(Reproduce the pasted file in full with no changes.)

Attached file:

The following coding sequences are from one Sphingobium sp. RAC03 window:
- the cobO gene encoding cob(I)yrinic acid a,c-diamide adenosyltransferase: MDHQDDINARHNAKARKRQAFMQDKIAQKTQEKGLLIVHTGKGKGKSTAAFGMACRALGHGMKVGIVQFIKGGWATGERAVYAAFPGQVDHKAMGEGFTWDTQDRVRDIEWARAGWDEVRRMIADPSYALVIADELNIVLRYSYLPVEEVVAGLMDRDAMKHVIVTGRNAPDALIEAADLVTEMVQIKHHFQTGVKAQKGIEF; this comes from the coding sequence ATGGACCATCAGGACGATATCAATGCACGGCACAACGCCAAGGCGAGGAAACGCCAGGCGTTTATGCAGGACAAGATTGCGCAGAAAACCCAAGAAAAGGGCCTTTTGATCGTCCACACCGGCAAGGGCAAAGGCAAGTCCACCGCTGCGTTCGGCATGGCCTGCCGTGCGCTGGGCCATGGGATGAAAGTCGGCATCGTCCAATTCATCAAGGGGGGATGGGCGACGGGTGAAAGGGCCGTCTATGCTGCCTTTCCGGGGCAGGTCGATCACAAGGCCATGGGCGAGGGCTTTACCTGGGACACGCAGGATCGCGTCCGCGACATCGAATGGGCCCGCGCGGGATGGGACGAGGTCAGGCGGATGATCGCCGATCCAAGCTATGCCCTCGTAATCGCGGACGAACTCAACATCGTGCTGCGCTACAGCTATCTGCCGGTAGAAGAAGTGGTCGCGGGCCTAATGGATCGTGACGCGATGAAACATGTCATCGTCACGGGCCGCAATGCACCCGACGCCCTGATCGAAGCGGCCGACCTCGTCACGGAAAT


The following coding sequences are from one Sphingobium sp. RAC03 window:
- the cobO gene encoding cob(I)yrinic acid a,c-diamide adenosyltransferase: MDHQDDINARHNAKARKRQAFMQDKIAQKTQEKGLLIVHTGKGKGKSTAAFGMACRALGHGMKVGIVQFIKGGWATGERAVYAAFPGQVDHKAMGEGFTWDTQDRVRDIEWARAGWDEVRRMIADPSYALVIADELNIVLRYSYLPVEEVVAGLMDRDAMKHVIVTGRNAPDALIEAADLVTEMVQIKHHFQTGVKAQKGIEF; this comes from the coding sequence ATGGACCATCAGGACGATATCAATGCACGGCACAACGCCAAGGCGAGGAAACGCCAGGCGTTTATGCAGGACAAGATTGCGCAGAAAACCCAAGAAAAGGGCCTTTTGATCGTCCACACCGGCAAGGGCAAAGGCAAGTCCACCGCTGCGTTCGGCATGGCCTGCCGTGCGCTGGGCCATGGGATGAAAGTCGGCATCGTCCAATTCATCAAGGGGGGATGGGCGACGGGTGAAAGGGCCGTCTATGCTGCCTTTCCGGGGCAGGTCGATCACAAGGCCATGGGCGAGGGCTTTACCTGGGACACGCAGGATCGCGTCCGCGACATCGAATGGGCCCGCGCGGGATGGGACGAGGTCAGGCGGATGATCGCCGATCCAAGCTATGCCCTCGTAATCGCGGACGAACTCAACATCGTGCTGCGCTACAGCTATCTGCCGGTAGAAGAAGTGGTCGCGGGCCTAATGGATCGTGACGCGATGAAACATGTCATCGTCACGGGCCGCAATGCACCCGACGCCCTGATCGAAGCGGCCGACCTCGTCACGGAAAT